The Early History
First Baptist Church
Prepared by Charles P. Barnes for the fiftieth anniversary observed June 30, 1913 and published in the Houlton Times Wednesday February 16, 1921.
When the committee having in charge the Jubilee Celebration of the First Baptist Church in Houlton decided on June 29 as the day to begin the memorial exercise, they were probably not aware that on June 29, 71 years ago, the first duly accredited representative of the Baptist denomination started on his long journey to the Aroostook region.
But this is the fact, the Rev. Mr. Kendall leaving home for Houlton the first time on June 29 1842.
At the far distant date of the first visit of Missionary Kendall, Houlton was a tiny settlement on the disputed border land between the territories of this Republic and of his Grace the King.
The flag floated daily from its towering staff on the parade grounds at the garrison and the morning and evening were marked by the salute of the military Post.
While down at “The In 1842 the Rev. Henry Kendall, an agent of the Maine Missionary Board, who died in China in this State August 15 1864, discovered in Houlton a little foundling, which at the age of twenty-one years, 1863, became the First Baptist Church of Houlton, whose fiftieth anniversary we this day celebrate. a mill, a blacksmith shop, a tavern, and a few scattered buildings comprised the nucleus of or present flourishing village.
On one side of “The Creek” was a meeting house, and halfway between The Creek and the settlement and the Garrison another meeting house, the former occupied by the Unitarian society and later by the society then called the “Orthodox”
In 1843 the Baptist Missionary Convention made its first appointment of a settled missionary, by sending the Rev. Royal Crafts Spaulding to stay in the field.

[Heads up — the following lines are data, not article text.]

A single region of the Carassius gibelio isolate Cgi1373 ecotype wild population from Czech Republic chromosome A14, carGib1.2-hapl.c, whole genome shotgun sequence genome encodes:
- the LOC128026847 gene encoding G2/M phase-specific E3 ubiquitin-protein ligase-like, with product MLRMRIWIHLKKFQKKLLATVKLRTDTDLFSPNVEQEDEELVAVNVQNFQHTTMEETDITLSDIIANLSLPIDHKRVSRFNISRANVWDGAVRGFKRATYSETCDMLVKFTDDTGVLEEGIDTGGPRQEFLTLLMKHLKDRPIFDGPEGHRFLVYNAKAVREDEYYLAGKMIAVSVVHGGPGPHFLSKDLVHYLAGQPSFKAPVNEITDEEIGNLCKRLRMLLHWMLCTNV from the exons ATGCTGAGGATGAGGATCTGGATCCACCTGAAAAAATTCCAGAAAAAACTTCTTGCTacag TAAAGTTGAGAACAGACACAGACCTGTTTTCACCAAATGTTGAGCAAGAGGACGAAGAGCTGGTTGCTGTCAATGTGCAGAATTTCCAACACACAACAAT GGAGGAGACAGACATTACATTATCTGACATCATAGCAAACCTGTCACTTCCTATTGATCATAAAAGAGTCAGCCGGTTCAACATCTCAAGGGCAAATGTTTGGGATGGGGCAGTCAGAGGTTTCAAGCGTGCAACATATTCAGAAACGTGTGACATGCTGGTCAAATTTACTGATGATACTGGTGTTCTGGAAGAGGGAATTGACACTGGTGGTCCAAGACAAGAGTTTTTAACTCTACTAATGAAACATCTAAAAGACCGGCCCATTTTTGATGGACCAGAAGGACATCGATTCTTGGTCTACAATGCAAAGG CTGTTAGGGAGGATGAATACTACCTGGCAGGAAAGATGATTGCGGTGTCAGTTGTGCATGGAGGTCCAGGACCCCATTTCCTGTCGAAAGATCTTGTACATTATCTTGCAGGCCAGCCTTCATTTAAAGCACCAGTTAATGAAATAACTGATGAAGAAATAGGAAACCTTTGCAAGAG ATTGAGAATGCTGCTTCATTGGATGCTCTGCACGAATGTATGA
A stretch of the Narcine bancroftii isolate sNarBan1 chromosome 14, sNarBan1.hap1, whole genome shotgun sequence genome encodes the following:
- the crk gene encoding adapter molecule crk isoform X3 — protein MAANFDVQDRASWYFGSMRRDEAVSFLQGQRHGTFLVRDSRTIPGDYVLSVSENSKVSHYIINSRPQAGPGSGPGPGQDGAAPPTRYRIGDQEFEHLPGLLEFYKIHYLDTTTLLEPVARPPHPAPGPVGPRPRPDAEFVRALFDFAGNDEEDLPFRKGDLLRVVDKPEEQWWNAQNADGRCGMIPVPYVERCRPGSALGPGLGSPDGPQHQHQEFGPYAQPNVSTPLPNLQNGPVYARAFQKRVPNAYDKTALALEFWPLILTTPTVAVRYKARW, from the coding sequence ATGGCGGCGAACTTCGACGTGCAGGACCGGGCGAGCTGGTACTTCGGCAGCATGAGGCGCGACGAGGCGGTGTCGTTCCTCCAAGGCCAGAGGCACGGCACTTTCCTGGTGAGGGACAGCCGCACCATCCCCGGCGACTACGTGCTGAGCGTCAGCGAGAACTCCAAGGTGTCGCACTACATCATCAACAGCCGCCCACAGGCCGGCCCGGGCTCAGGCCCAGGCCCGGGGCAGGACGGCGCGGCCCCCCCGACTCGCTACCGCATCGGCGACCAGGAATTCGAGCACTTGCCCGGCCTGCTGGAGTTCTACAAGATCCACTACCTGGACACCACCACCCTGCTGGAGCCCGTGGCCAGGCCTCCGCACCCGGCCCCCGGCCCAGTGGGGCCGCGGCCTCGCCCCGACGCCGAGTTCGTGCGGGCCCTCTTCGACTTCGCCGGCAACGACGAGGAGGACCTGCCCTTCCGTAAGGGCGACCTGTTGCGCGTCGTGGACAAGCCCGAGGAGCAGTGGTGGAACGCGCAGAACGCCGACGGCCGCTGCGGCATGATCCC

In the winter season of 1844 Rev. Mr. Spaulding brought his family to Houlton, over the long road up through Penobscot County to Patten and thence across to Houlton village.
That we may perceive our courage of these daughters' hearts. I can do no better than quote from a letter written by his daughter, Mrs. Ann Judson Bradbury.
“ The most vivid impression of the long hard journey in winter, from Bangor to Houlton, in the single sleigh, in snow and forest, forest and snow, -interminable, it seems; and the strange wild music of the winter wind in the tree-tops, and the sharp crackling of the frosty limbs added to the dreary ride of days- how many I do not know.
Then there was a continued dread of meeting another team, as mother with my baby-brother in her arms and I usually had to get out into the narrow road, while the men held up the sleigh as the horses plunged through the deep snow.
My little brother, sixteen months old, must be carefully covered from the intense cold, as he lay in my mother's arms, and carefully watched lest he be smothered”
The rigors of the northern winter had no terrors for Royal Crafts Spaulding and his wife Jerusha, his wife the latter of whom a slight built, rather undersized, vigorous little woman, whose face, furrowed with wrinkles of age and care but whose eyes until the day of her death sparkled with the undimmed energy of youth. I and other citizens of Houton of my age and upwards distinctly remember.
The Garrison marched away through the village to the Southland for the campaign against Mexico, and the bitterest years of the history of Aroostook county followed the removal of this market for our surplus products and a period of destitution set in.
Through those years with faith unfaltering and courage that never waned these noble souls labored unceasingly, in season and out of season laying the foundations of the earliest Baptist churches in Aroostook County.
Their version was a long look into the future; their faith the absolute unwavering trust in Him who they believed had commissioned them; their charge to do the simple duty of each day; their reward, the consciousness of a well-spent life; their monument the well-spent life; their monument prosperous Baptist organizations of eastern Maine.
At the time Mr. Spaulding’s coming there was no organized Baptist church in Houlton, but such a body had been established in our neighboring town of Hodgdon, for “The Calvinist Baptist Church of Hodgdon and Number 10” was organized on January 15 1835, at a meeting of those friendly to such a movement of those friendly to such a movement, in the”Yellow Schoolhouse”, so called, the first schoolhouse erected in Hodgdon on the County Road, about three and a half miles from Houlton village.